Rabbits 101- "Selecting a Breed" by Tex Thomas
Updated: Sep 10
For those just starting to raise rabbits or are in the planning stages, a wonderful array of options are afforded. There are 49 breeds recognized by the American Rabbit Breeders Association (ARBA), varying in size from the 2 pound Netherland Dwarf to the 20 pound Flemish Giant. If you're unfamiliar with the specifics of each breed, I would recommend obtaining a Standard of Perfection from the ARBA and read the specifics of the descriptions of the different breeds. Once you have narrowed the search to the breeds that interest you, try to attend an all breed rabbit show. This gives you a chance to actually see the breeds you might be interested in the flesh and give you an opportunity to talk to exhibitors about the individual characteristics of that breed. The most important thing here is to find a breed that appeals to you and fits your limitations for raising the rabbits.
One must remember that not all of the 49 breeds are going to be appropriate for every circumstance. Hyperactive breeds are not really recommended for very young breeders who are just starting out. Also, keep in mind that the more hyper breeds are not necessarily tied to size. Several of the very small breeds are more challenging for a first time breeder to handle than their 10 pound counterparts. By the same token, several of the large breeds are extremely mild mannered and easy to handle for youth.
Consider your ultimate purpose for raising rabbits. Do you want to just raise show rabbits for competition or usage as agriculture projects (4-H or FFA)? Do you want to raise rabbit strictly for meat production for the family? Do you want an option of the show meat options? In any case you can find a breed that fits your goals. Many fancy breeds make great projects for those desiring to show, but you have to know their limitations. Many small breeds are most difficult to raise, throw small litters, and often do not display the best of mothering instincts. Their advantage is that they take up much less space than the meat breeds, reduce feed costs, and are usually very appealing to youngsters just starting out in rabbits.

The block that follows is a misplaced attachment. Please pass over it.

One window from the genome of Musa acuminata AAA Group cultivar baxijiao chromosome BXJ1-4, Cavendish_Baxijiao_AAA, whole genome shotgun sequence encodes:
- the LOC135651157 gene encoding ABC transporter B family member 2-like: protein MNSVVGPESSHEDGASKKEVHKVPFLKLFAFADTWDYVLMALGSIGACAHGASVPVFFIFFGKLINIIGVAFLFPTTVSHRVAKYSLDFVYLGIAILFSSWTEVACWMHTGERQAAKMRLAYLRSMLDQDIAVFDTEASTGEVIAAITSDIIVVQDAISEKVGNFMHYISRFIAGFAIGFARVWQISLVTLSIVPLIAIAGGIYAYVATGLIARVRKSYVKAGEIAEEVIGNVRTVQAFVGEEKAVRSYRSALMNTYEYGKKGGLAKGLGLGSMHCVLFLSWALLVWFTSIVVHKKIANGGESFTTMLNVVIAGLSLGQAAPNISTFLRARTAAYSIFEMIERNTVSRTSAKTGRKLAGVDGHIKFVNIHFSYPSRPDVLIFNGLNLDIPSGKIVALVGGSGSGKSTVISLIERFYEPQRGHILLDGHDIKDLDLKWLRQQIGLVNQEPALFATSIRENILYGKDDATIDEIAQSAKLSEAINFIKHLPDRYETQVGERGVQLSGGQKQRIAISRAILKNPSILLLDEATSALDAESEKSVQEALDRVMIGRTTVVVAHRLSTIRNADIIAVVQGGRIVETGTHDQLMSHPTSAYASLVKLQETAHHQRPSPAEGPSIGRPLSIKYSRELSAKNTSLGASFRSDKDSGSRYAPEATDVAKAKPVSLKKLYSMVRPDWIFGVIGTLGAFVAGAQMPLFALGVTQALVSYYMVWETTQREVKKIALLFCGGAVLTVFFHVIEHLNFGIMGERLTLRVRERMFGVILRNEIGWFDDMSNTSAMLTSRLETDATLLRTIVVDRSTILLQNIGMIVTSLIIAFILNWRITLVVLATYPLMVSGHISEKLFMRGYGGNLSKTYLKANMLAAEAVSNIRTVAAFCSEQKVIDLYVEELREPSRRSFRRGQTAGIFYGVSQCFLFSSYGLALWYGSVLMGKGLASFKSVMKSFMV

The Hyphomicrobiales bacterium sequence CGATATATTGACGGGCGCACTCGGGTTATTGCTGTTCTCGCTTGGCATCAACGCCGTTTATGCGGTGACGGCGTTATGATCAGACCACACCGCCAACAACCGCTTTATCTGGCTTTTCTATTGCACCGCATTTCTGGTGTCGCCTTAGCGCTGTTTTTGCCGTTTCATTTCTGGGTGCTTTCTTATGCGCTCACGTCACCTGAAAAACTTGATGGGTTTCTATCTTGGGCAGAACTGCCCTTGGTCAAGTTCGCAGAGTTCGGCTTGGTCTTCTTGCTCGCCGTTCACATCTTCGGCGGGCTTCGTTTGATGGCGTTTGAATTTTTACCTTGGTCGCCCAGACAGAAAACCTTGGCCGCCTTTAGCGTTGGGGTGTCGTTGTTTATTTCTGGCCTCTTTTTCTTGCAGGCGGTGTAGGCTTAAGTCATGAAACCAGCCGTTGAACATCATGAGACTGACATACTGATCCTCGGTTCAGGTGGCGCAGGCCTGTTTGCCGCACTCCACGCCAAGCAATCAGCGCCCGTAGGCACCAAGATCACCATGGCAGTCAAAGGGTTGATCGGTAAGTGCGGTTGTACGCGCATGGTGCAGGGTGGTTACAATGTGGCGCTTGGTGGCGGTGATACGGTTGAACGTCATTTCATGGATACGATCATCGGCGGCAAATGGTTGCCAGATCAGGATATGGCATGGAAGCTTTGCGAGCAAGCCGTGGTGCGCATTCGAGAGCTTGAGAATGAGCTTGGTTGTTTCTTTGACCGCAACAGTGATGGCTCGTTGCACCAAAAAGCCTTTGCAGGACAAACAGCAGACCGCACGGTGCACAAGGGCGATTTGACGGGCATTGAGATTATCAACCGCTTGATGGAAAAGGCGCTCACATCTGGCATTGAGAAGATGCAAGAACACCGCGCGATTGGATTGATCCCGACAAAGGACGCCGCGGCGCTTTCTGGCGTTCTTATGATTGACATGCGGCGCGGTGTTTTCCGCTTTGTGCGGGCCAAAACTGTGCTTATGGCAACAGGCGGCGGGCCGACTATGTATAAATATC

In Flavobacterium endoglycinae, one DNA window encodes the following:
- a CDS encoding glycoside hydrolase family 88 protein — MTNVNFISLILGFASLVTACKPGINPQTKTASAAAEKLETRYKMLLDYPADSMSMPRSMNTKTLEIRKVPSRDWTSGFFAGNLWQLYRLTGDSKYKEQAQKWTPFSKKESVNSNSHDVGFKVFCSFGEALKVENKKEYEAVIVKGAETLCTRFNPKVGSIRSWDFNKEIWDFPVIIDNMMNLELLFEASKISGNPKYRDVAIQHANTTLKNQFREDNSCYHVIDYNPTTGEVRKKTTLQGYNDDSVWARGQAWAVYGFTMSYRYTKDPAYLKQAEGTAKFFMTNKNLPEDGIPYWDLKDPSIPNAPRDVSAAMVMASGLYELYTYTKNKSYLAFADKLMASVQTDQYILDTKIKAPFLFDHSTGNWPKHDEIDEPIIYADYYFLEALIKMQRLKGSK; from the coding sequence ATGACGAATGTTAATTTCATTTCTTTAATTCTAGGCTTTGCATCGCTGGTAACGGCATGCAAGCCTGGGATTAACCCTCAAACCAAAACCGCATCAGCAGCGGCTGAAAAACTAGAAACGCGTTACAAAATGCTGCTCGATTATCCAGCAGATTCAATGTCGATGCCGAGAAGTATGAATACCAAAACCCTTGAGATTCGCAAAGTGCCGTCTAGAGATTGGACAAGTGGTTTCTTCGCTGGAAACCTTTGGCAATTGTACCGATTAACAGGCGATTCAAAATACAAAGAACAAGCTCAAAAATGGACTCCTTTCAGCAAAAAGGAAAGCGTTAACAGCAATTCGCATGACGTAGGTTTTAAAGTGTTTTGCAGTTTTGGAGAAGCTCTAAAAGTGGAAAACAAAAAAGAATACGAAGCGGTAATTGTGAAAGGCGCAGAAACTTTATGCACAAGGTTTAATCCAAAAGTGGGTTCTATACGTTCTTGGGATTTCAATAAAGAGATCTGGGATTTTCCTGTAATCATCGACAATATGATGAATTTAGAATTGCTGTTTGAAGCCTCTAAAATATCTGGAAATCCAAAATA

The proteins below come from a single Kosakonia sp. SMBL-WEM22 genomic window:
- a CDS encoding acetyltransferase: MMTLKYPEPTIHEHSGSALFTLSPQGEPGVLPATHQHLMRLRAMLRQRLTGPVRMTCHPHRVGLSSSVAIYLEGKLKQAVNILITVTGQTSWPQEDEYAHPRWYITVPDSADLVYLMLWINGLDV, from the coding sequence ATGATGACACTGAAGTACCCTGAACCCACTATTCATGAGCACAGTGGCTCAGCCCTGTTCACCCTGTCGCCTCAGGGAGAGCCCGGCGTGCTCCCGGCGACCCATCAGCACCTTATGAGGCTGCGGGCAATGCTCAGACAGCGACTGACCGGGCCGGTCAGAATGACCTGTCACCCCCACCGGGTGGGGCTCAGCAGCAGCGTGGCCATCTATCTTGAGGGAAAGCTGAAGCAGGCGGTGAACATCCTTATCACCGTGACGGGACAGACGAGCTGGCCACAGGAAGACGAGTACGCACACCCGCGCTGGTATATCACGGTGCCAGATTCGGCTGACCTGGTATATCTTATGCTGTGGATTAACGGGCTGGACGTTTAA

If you only wish to raise rabbits for meat, then you need to look at commercial rabbits. These normally medium sized animals, with the primary breed being commercial New Zealands. If you elect to go this way, just realize this this commercial breed has the same title as the show breed but they are entirely different in their body confirmation. They are extremely easy to breed, make good mothers and turn out an abundance of fryers, but they will not be animals for you to exhibit or use to raise competitive meat pens for fairs or meat competitions at a show level.
If you desire a combination show/meat production breed the options that generally fall between 7 and 11 pounds. These are regular show animals that are raised primarily for the judging table, with those animals, which fall short of the Standard of Perfection going to the fryer market. They will not be as prolific as the commercial rabbits, but they offer much better options in the fact that you can show your rabbit in addition to putting meat on the table.
With the wide array of breeds and various varieties within many of these breeds, there is something for everyone in rabbits. Find what appeals to you and best fits your needs.